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Grant will help youth with sexual behavior problems
Partnership awarded $300,000 in federal funds
FARMINGTON — A nonprofit organization and a counseling practice that are both based in Farmington have been awarded one of two national grants to help expand services for young people with sexual behavior problems.
Capacity Builders Inc. and Second Chance Counseling LLC were awarded $300,000 by the Office of Justice Programs operating under the U.S. Department of Justice
The grants were awarded to efforts to protect children and respond to juvenile victimization, according to a U.S. Department of Justice press release. The St. Francis Hospital and Medical Center in Hartford, Conn., also was awarded $300,000.
The sites operate under the Youth with Sexual Behavior Problems Program, which helps communities develop effective treatment and supervision of programs for young people with sexual behavior problems.
It's an area that Second Chance Counseling has chosen to specialize in to provide trauma-informed care with victims, youth offenders and their families, according to executive director Alisha Hawthorne-Martinez.
Hawthorne-Martinez, a drug and alcohol abuse counselor, and clinical social worker, said she previously worked with young people in area schools and quickly realized there were no home-based, family-centered services for young people with sexual behavior problems.
"It became really apparent that in order to meet the needs in this community, we needed to be available to offer home-based services and work with not just the juvenile offender but the entire family," Hawthorne-Martinez said.
The goals of the program are to promote family wellness by eliminating sexual harm by treating the youth offender, victim and family.
About 10 percent of high school girls and about 4 percent of high school boys in the state have reported being physically forced to have sexual intercourse, according to the New Mexico Department of Health.
Young people with a history of forced sex have more than three times the risk of developing poor mental health outcomes and twice the risk of substance abuse, including alcohol and drug use, according to the state health department.
Rachel Nawrocki, Capacity Builders executive director, said her organization regularly assesses requests for proposals from federal programs, and after discussing the possible grant with staff, organization officials sought a partnership with Second Chance Counseling to address the community need.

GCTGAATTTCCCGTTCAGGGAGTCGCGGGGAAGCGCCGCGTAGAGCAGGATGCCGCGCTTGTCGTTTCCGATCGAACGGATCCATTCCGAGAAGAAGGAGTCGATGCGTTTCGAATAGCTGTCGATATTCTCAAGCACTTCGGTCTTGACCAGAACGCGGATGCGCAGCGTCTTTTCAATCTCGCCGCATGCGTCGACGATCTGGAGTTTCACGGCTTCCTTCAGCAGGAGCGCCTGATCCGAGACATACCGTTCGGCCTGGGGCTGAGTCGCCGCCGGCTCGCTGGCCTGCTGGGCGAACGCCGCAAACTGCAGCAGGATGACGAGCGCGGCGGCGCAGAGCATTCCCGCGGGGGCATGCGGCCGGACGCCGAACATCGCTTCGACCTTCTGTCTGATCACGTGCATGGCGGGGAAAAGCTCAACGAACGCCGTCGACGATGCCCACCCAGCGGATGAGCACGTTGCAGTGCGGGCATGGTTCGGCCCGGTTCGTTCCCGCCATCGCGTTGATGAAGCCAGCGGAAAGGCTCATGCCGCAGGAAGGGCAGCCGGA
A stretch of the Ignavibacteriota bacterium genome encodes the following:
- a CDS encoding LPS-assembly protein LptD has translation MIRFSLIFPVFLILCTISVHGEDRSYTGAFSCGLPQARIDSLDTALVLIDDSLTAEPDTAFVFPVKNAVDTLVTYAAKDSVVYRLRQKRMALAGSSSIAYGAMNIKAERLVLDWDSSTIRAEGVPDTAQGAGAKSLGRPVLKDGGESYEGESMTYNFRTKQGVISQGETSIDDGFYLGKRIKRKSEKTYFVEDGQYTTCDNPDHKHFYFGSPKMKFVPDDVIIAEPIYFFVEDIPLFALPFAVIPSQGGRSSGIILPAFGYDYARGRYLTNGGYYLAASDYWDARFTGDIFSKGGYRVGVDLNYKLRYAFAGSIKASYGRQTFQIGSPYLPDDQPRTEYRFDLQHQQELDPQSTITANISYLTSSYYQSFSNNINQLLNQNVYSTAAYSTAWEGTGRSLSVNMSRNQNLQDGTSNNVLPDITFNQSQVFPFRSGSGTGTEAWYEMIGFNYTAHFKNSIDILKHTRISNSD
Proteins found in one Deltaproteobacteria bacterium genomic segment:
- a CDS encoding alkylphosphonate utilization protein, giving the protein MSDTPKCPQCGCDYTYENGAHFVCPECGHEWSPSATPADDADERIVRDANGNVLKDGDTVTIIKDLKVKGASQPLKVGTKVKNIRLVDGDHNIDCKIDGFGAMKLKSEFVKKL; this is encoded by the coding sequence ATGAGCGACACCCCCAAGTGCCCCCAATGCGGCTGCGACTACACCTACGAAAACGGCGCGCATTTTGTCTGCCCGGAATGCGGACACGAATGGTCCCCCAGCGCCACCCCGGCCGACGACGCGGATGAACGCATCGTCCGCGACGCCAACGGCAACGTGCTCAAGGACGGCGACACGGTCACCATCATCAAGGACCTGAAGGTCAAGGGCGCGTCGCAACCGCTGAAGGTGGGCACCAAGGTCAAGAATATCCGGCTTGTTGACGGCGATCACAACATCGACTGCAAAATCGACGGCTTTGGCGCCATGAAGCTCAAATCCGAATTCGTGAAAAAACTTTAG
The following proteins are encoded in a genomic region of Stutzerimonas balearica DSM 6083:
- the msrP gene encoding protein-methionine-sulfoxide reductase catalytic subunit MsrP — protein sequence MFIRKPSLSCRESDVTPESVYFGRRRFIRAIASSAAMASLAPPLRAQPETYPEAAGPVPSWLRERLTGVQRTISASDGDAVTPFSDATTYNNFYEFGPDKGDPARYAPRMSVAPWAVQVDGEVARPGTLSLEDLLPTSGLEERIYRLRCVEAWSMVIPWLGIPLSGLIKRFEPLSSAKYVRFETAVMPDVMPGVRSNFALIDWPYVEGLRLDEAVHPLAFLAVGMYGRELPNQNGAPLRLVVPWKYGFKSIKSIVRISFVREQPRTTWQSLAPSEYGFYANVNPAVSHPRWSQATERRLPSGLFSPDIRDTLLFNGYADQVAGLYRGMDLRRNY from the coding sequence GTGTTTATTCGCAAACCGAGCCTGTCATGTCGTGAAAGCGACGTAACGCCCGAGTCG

The grant is set up to offer services for 40 young people with sexual behavior problems between the ages of 9 and 14, but Second Chance works with children of all ages, according to Hawthorne-Martinez.
She said the agency plans to surpass that amount and has expanded services to include McKinley County.
The program has been operating under the grant since Oct. 1, and there are nine youth offenders and four victims enrolled in San Juan County.
Hawthorne-Martinez described an intense and multi-phase series of intervention and treatment services that involves almost daily contact with the youth offender, victim or family members.
Those phases include performing an assessment and evaluation to help determine a diagnosis of the client, taking steps to ensure the safety of the family and client, and making a commitment to end sexual harm within a family's home.
The phases help in several ways, including to help an offender identify his or her responsibility for the act he or she committed and helping the clients understand and identify different types of harm, including emotional harm, that clients have experienced.
"No one wants to get that call that their kid is being charged with a sexual offense," Hawthorne-Martinez said.
In some situations, counselors work through multiple therapy sessions to reunify families in which the offender and victim live under the same roof.
"We do believe that families are strong. We do believe families should be together whenever it's appropriate," Hawthorne-Martinez said. "We want to make sure it's safe to do."
The treatment programs for youth offenders have a great success rate in ensuring offenders don't commit another sexual offense, Hawthorne-Martinez said.
She said she hopes the expansion of services will provide help to people in need who some community members believe are unworthy and don’t deserve help.
"If we are not making sure they can integrate into the community in a healthy way, we're setting them up for failure," Hawthorne-Martinez said.
Providing the best possible treatment services for families is important for Hawthorne-Martinez.
She believes in giving hope and believing in families to let them know it's possible to live a happy, functioning and normal life.
Joshua Kellogg covers crime, courts and social issues for The Daily Times. He can be reached at 505-564-4627 or via email at email@example.com.